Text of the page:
A lot of people in London have probably left other places to come to the sort of place where they can get things done. New York is sometimes referred to as the city where Americans go to get away from Americans, and London occupies much the same purpose here: the reason we have been magneted to it is often because we wanted to find that narrow range of people who are actually like us and, conversely, to spend less time with the broad range of meat-patties who are not.
The idea that we’re all straining at the gills to start chatting to randoms is in itself a worrying sign of society’s obsession with busying us up. We’ve all had the fight club spiel about junking around buying stuff you don’t need (via jobuhate). But beyond even that, we are increasingly living in a world where being alone is seen as aberrant behaviour. The scariest phrase in the English language? "He was a quiet man who kept himself to himself."
The 21st century will not be content until we are IM-ing, DM-ing and Pinteresting ourselves into perfect relevance. The screaming noise of banal chatter from people who are pushing the pedal to get a pellet of emotional validation is what we’re told should be the norm. Be around people. Go out and party on Friday night and then do it again Saturday night and then watch Homeland on a Sunday night and share your relevant opinions with other relevant opinion-spores so that no one will ever have to confront the fact that they came into this world on their own, and that they will leave it on their own.
Of course, somewhere in between, if you are lucky, you may occasionally trip across the tightrope of someone’s eyes and play a little in the splash-pools of their soul – but this is not anyone’s default state. Nor is it something that we can all access all the time. Yet, ever-more, we are defining silence and aloneness as a pathology to be banished. We can be cured only if we invite enough noise and babble into our lives to choke out that horrible whining little voice inside us that is us. Bloat up on talk, and you will never have to introspect, you will never have to hear a tick of fear or sadness inside the organism.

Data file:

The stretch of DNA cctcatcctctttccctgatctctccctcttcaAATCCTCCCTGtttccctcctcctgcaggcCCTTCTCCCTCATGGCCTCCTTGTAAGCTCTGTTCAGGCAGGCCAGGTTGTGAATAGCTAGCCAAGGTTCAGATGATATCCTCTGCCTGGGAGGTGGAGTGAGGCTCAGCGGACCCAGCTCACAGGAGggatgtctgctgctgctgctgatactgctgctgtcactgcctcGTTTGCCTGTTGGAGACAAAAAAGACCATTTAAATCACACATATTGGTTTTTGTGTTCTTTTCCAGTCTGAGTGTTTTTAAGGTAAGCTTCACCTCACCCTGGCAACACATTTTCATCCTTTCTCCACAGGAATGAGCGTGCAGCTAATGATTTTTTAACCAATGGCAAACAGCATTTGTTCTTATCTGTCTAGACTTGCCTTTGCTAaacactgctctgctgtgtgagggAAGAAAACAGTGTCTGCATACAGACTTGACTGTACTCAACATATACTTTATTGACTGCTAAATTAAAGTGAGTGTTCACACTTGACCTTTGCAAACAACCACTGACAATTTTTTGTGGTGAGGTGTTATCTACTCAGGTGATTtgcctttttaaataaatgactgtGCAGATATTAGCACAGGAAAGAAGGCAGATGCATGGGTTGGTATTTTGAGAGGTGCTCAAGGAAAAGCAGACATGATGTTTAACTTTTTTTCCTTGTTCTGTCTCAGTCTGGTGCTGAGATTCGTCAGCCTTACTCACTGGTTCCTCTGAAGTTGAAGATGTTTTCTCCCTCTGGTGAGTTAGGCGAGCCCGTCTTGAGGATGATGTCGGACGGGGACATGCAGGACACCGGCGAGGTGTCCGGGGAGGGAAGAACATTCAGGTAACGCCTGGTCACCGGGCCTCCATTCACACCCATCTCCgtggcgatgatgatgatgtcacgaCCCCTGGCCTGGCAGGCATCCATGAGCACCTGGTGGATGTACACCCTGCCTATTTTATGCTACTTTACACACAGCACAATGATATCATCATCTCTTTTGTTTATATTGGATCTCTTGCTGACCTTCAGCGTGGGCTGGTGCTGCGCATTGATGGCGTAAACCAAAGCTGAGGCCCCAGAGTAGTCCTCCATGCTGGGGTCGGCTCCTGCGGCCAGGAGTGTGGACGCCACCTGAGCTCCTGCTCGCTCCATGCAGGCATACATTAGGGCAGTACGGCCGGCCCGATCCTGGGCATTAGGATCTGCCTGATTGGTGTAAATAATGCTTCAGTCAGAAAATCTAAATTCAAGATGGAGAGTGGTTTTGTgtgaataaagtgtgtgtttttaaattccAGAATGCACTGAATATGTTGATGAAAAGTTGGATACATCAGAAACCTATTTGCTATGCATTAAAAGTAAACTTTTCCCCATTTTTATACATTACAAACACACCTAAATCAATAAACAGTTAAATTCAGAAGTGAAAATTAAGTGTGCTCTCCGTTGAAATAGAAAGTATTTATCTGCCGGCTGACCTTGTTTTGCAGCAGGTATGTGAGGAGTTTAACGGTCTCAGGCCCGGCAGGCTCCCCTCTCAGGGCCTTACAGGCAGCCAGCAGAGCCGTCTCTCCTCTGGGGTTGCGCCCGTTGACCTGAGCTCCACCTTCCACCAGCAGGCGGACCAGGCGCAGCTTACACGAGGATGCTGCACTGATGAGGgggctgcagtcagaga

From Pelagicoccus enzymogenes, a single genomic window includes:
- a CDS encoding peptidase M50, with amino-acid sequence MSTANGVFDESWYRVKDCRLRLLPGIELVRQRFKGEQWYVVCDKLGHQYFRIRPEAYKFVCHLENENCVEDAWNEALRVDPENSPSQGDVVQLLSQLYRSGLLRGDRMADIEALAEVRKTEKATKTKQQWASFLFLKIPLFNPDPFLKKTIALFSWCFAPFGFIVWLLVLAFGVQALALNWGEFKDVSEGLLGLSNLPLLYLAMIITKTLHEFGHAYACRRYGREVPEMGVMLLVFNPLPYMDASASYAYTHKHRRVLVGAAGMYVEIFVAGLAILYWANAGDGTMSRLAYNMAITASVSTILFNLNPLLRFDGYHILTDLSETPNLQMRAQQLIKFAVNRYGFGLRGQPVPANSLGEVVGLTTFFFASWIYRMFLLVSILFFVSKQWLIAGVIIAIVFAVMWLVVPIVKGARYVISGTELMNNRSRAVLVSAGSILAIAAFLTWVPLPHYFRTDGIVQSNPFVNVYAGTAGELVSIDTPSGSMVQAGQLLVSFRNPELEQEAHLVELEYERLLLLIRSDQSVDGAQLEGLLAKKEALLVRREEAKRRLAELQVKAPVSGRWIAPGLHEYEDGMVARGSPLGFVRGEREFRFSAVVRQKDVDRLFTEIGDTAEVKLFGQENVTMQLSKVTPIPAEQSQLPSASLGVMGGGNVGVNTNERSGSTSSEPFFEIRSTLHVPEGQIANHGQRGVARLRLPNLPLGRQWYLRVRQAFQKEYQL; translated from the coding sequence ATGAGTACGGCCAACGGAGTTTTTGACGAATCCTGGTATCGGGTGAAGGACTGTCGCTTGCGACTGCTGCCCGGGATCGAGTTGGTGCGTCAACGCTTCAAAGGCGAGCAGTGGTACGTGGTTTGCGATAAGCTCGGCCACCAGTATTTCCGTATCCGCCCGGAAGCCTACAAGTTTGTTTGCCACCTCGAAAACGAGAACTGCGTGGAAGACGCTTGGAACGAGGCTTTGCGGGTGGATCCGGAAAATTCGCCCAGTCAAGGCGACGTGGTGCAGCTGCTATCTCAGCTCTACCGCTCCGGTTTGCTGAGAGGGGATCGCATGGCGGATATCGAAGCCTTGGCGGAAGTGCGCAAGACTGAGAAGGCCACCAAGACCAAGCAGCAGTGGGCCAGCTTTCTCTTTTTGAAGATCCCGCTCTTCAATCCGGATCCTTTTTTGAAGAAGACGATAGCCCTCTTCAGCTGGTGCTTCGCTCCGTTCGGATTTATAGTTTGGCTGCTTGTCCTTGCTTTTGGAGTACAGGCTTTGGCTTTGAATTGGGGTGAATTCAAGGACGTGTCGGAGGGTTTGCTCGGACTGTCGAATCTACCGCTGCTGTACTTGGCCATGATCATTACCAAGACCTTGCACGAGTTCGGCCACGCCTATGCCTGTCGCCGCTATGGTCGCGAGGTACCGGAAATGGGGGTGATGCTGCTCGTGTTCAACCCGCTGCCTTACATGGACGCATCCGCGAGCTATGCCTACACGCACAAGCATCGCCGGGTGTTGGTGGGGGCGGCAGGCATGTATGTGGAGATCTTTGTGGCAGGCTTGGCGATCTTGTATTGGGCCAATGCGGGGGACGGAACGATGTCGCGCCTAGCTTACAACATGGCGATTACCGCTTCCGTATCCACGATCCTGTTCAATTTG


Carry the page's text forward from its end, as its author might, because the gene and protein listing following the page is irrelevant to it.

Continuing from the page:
“All of humanity's problems stem from man's inability to sit quietly in a room alone,” said Blaise Pascal. And it’s never been more true. From the “Cheer up, it might never happen” brigade to the “Why you so quiet?” people, there’s a certain breed of human who takes it as an article of faith that anyone who is keeping their own counsel is "being anti-social", a crime punishable by not being regarded as a fully paid-up human being. TtML believes we all are thirsting after short bursts of conversational ping-pong. But really, the only thing you might learn out of that is exactly how similar we all are.
If you want to live in the deepening groove of mediocrity, get busy, because – in truth – history belongs to the daydreamers, not the social butterflies. Newton didn’t invent gravity while jawing it up in a Holborn tavern. Wordsworth didn’t get the inspiration for Upon Westminster Bridge while involved in a Sorkin-style walk-n-talk through Waterloo with Robert Southey and Coleridge. Relativity came from the mind of a Swiss patent clerk staring out the window, not from the ones laughing aggressively at the water cooler. And Crick’s daydream of the double-helix of DNA wouldn’t have existed if his wife had constantly been nattering to him about the next big twist in Game of Thrones.
These were the acts of people who found the space in their lives to get silent. In Amsterdam the other week, they introduced the world’s first "restaurant for solo diners" – Een Maal – where no one is allowed to eat with company. That it has taken this long to get to the solo dining starting line, despite the fact that many people are alone when hungry, suggests the depth of thing to be overcome. Stillness is the move. Loneliness is beautiful. People are fine, but they are not the only thing this world has to offer.